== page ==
Although numerous therapeutic strategies have attempted to target aerobic glycolysis to inhibit tumor progression, these approaches have not resulted in effective clinical outcomes. Murine squamous cell carcinoma (SCC) can be initiated by hair follicle stem cells (HFSCs). HFSCs utilize aerobic glycolysis, and the activity of lactate dehydrogenase (Ldh) is essential for HFSC activation. We sought to determine whether Ldh activity in SCC is critical for tumorigenesis or simply a marker of the cell type of origin. Genetic abrogation or induction of Ldh activity in HFSC-mediated tumorigenesis shows no effect on tumorigenesis as measured by number, time to formation, proliferation, volume, epithelial to mesenchymal transition, gene expression, or immune response. Ldha-null tumors show dramatically reduced levels of glycolytic metabolites by metabolomics, and significantly reduced glucose uptake by FDG-PET live animal imaging. These results suggest that squamous cancer cells of origin do not require increased glycolytic activity to generate cancers.
Most tumors are characterized by increased glucose uptake and lactate production, a phenomenon known as the Warburg effect or aerobic glycolysis. Elevated glucose uptake and glycolysis can power the production of essential metabolites and cell products required for proliferation1,2,3. Aerobic glycolysis culminates in the NADH-dependent reduction of pyruvate to lactate by lactate dehydrogenase (Ldh)3,4,5,6. Although lactate was once considered a waste product of glycolysis, it has been argued that lactate production may be a primary purpose of the Warburg effect, as lactate impacts angiogenesis, immune response, acidification of the microenvironment, motility of cancer cells, and the regeneration of NAD+5,7,8. Moreover, inhibition of Ldh activity, which reduces lactate production, has been shown to impair the growth of tumor cells in vitro9,10. Regardless, despite decades of research in this area, it is still not clear whether the increased conversion of glucose to lactate is necessary for tumor initiation or progression, or just a by-product of altered metabolism.
In fact, while there is a mountain of data suggesting that lactate dehydrogenase activity is important for cancer cell growth in in vitro and ex vivo models11,12,13,14, the relevance of lactate production to tumor initiation and progression in vivo has not been well explored. One study that used a model of lung carcinoma driven by oncogenic Ras coupled with deletion of Ldha showed a regression of tumors, suggesting a requirement of Ldh activity for maintenance of tumor cells11. Ldh activity was abrogated in the entire tissue in that model, however, which left uncertain the role of glycolytic activity specifically in cancer cells of origin.
Here, we use a model of cutaneous squamous cell carcinoma (SCC) to model tumor formation and progression from hair follicle stem cells (HFSCs). HFSCs, which have been shown to be cancer cells of origin for squamous cell carcinoma15,16, exhibit a high level of glycolytic activity during homeostatic conditions17. We therefore sought to determine whether aerobic glycolysis is required for SCC progression or whether SCC tumors are glycolytic simply because they were initiated by glycolytic HFSCs.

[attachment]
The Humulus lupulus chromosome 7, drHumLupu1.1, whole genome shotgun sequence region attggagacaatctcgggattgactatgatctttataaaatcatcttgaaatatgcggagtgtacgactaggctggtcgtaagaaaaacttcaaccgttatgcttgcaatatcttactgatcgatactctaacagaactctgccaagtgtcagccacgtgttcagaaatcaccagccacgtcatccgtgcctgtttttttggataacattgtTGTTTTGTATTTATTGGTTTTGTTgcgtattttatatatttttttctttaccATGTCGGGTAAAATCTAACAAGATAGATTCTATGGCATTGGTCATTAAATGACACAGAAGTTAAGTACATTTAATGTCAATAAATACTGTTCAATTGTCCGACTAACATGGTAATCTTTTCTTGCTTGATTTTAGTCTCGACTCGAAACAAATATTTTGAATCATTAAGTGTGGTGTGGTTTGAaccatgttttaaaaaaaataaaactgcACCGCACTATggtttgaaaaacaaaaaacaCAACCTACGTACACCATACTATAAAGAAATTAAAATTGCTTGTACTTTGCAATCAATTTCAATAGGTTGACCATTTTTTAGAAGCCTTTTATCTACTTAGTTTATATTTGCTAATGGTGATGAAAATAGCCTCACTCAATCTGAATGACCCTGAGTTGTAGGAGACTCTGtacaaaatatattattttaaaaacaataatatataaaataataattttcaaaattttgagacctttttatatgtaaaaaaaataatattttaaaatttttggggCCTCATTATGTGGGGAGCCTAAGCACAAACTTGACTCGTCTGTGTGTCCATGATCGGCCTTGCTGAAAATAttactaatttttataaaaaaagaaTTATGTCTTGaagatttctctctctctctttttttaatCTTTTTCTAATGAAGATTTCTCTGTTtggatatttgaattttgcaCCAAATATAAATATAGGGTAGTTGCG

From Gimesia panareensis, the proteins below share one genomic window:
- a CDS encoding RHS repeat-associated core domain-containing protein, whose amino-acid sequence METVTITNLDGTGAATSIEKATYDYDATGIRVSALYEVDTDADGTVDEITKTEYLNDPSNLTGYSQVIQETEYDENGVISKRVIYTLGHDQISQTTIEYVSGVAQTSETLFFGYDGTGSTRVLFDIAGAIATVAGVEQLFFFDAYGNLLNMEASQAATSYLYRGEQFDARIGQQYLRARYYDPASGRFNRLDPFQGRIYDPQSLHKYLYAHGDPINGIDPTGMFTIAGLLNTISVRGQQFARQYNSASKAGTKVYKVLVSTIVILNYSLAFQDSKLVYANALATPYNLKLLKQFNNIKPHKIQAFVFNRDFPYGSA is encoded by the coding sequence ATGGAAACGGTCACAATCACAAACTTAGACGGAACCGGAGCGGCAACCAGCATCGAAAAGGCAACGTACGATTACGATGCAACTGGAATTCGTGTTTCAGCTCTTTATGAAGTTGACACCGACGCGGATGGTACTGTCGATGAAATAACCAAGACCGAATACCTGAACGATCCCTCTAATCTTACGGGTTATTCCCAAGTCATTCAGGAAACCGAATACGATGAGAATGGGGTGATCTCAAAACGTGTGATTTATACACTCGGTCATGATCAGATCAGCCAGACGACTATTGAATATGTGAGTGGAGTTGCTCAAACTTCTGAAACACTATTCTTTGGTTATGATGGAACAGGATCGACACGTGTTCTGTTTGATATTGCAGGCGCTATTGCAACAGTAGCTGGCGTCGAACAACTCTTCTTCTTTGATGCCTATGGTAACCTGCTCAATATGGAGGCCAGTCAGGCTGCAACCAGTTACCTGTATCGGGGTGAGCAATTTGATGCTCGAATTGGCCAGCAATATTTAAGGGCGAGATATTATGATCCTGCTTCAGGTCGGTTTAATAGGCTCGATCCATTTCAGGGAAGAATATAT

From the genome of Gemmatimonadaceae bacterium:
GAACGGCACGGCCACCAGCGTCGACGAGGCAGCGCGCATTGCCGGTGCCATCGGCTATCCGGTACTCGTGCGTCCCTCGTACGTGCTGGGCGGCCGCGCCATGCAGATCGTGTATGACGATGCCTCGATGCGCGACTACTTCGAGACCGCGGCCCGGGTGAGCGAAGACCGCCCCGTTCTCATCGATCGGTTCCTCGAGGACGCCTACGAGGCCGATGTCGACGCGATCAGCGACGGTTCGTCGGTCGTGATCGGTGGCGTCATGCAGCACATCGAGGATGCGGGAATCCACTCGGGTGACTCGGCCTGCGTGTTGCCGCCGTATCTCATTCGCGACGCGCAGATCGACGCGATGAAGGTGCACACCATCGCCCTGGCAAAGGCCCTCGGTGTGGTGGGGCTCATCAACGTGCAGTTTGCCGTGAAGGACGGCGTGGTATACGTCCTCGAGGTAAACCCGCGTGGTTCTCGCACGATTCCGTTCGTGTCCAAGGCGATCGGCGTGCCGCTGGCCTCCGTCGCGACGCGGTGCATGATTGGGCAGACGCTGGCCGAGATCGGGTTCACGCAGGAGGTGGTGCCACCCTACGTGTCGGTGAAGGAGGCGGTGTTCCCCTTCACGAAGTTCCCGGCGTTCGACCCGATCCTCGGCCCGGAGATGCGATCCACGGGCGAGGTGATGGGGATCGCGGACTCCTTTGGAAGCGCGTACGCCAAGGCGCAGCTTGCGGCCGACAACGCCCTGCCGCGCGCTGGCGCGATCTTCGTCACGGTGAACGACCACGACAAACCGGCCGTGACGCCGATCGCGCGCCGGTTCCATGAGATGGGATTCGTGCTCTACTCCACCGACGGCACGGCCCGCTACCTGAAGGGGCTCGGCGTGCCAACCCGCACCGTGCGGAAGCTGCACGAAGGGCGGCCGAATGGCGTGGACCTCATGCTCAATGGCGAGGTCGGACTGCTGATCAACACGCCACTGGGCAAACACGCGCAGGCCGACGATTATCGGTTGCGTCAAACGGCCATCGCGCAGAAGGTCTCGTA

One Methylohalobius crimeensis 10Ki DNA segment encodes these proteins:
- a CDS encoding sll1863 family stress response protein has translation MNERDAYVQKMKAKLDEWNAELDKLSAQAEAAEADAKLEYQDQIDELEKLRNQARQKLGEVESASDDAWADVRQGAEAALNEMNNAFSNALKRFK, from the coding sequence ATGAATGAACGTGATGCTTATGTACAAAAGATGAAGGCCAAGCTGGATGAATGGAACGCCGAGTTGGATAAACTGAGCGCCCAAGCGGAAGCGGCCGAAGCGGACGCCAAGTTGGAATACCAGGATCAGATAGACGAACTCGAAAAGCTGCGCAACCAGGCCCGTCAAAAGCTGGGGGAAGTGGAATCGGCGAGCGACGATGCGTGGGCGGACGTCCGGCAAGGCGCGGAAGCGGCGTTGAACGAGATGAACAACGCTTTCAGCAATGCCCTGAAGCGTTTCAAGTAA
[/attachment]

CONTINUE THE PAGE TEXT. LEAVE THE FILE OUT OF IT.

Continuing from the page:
Induction of glycolysis in a genetic model of squamous cell carcinoma
To investigate the relevance of lactate production to cutaneous squamous cell carcinoma, we used a previously demonstrated murine model of SCC driven by gain of oncogenic Ras coupled with loss of p53 activity in HFSCs15. Transgene expression was targeted to HFSCs using transgenic alleles such as K15CrePR or Lgr5CreER18,19 with induction of Cre recombination through administration of mifepristone or tamoxifen.
We first investigated whether lactate synthesis correlates with tumor grade. We typically characterize squamous tumors in the following categories: hyperplasia, low grade papilloma/keratoacanthoma stage, medium-grade squamous carcinoma, and high-grade undifferentiated squamous carcinoma (Fig. 1a). While Ldh activity, as measured by in situ activity, was elevated relative to normal skin in all examined tumor grades, the activity of Ldh appeared to peak at the papilloma/keratoacanthoma stage, and decreased somewhat in high-grade tumors (Fig. 1b). These results were confirmed by a more quantitative analysis of Ldh activity in lysate from isolated tumor tissues of various stages (Fig. 1b).
For a more comprehensive metabolic analysis, we also performed liquid chromatography mass spectrometry (LCMS)-based metabolomics on tumor tissue from various stages of tumorigenesis. This analysis showed that as the skin became filled with tumorigenic cells, the steady-state levels of some glycolytic metabolites increased, particularly in the medium grade stage (Fig. 1c). We also performed glucose tracing experiments in which animals with tumors at various stages were intraperitoneally injected with [U-13C6] glucose 15 min prior to skin and tumor harvesting and metabolite extraction in order to follow the conversion of glucose to various metabolites. More 13C-labeled lactate in the M3 isotopomer form was detected in the medium- grade papillomas than in the low-grade or high-grade tumors (Fig. 1d). These analyses are consistent with an increased conversion of glucose to lactate as SCC initiated and progressed, with a peak of lactate labeling from glucose in the medium grade, and a drop off somewhat in high-grade tumors.